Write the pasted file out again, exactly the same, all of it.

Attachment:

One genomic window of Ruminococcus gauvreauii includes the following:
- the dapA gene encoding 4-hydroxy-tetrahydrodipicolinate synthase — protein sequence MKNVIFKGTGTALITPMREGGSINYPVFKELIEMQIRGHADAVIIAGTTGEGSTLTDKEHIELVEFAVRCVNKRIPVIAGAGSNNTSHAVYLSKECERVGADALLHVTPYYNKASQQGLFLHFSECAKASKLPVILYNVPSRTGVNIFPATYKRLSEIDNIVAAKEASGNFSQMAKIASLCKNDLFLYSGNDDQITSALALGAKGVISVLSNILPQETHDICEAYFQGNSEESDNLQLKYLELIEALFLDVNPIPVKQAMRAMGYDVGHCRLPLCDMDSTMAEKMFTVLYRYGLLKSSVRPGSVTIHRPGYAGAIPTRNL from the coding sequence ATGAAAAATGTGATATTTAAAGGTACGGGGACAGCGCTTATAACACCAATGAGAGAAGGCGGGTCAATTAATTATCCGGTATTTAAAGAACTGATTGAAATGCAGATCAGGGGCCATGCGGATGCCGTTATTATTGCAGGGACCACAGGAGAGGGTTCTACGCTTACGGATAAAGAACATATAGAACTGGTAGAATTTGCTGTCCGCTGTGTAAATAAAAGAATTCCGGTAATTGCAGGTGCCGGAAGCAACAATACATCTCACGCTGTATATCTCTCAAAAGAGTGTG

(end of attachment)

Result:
One genomic window of Ruminococcus gauvreauii includes the following:
- the dapA gene encoding 4-hydroxy-tetrahydrodipicolinate synthase — protein sequence MKNVIFKGTGTALITPMREGGSINYPVFKELIEMQIRGHADAVIIAGTTGEGSTLTDKEHIELVEFAVRCVNKRIPVIAGAGSNNTSHAVYLSKECERVGADALLHVTPYYNKASQQGLFLHFSECAKASKLPVILYNVPSRTGVNIFPATYKRLSEIDNIVAAKEASGNFSQMAKIASLCKNDLFLYSGNDDQITSALALGAKGVISVLSNILPQETHDICEAYFQGNSEESDNLQLKYLELIEALFLDVNPIPVKQAMRAMGYDVGHCRLPLCDMDSTMAEKMFTVLYRYGLLKSSVRPGSVTIHRPGYAGAIPTRNL from the coding sequence ATGAAAAATGTGATATTTAAAGGTACGGGGACAGCGCTTATAACACCAATGAGAGAAGGCGGGTCAATTAATTATCCGGTATTTAAAGAACTGATTGAAATGCAGATCAGGGGCCATGCGGATGCCGTTATTATTGCAGGGACCACAGGAGAGGGTTCTACGCTTACGGATAAAGAACATATAGAACTGGTAGAATTTGCTGTCCGCTGTGTAAATAAAAGAATTCCGGTAATTGCAGGTGCCGGAAGCAACAATACATCTCACGCTGTATATCTCTCAAAAGAGTGTG